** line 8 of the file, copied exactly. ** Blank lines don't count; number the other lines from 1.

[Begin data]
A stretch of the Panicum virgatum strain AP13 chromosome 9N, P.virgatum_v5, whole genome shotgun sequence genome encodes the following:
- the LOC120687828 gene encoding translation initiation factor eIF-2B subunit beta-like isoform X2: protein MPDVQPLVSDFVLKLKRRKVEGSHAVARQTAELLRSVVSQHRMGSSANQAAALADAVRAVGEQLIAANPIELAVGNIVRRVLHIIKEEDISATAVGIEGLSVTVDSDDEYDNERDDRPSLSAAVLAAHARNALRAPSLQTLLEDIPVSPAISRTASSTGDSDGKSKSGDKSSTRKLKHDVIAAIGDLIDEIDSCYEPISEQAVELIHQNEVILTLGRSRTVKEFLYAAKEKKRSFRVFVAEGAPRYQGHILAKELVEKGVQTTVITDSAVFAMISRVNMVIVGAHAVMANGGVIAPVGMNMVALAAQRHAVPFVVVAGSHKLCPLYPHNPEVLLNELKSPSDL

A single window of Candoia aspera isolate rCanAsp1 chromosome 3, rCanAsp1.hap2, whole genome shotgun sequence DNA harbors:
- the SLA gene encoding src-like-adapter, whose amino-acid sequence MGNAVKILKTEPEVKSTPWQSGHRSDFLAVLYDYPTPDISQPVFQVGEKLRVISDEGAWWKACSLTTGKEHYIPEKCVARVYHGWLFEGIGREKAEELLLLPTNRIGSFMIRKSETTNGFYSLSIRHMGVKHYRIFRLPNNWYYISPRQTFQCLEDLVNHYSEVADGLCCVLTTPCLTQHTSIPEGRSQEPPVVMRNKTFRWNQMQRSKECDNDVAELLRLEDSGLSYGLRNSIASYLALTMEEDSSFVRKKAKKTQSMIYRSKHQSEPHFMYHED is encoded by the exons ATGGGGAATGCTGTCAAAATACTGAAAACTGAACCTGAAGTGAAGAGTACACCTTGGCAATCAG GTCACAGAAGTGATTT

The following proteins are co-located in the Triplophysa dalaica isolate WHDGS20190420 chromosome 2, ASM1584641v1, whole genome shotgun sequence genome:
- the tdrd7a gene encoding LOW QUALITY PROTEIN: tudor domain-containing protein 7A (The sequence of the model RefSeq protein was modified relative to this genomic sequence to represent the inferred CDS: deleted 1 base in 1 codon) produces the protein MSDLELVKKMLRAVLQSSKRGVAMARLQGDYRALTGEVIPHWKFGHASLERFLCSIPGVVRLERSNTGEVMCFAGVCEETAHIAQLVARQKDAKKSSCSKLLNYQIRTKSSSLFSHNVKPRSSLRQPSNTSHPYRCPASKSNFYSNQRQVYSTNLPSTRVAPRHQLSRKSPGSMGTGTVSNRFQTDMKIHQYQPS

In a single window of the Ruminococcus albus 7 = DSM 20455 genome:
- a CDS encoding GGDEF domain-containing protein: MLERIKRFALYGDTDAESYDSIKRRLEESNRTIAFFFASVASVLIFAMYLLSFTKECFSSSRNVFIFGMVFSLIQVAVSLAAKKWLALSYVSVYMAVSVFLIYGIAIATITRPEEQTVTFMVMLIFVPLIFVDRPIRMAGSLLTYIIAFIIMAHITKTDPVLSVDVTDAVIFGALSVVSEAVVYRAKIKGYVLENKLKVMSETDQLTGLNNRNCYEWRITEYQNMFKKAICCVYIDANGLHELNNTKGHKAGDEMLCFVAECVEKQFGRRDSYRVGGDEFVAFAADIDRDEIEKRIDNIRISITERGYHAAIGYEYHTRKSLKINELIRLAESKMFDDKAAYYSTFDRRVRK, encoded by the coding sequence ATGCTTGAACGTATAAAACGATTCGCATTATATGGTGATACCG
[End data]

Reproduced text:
- a CDS encoding GGDEF domain-containing protein: MLERIKRFALYGDTDAESYDSIKRRLEESNRTIAFFFASVASVLIFAMYLLSFTKECFSSSRNVFIFGMVFSLIQVAVSLAAKKWLALSYVSVYMAVSVFLIYGIAIATITRPEEQTVTFMVMLIFVPLIFVDRPIRMAGSLLTYIIAFIIMAHITKTDPVLSVDVTDAVIFGALSVVSEAVVYRAKIKGYVLENKLKVMSETDQLTGLNNRNCYEWRITEYQNMFKKAICCVYIDANGLHELNNTKGHKAGDEMLCFVAECVEKQFGRRDSYRVGGDEFVAFAADIDRDEIEKRIDNIRISITERGYHAAIGYEYHTRKSLKINELIRLAESKMFDDKAAYYSTFDRRVRK, encoded by the coding sequence ATGCTTGAACGTATAAAACGATTCGCATTATATGGTGATACCG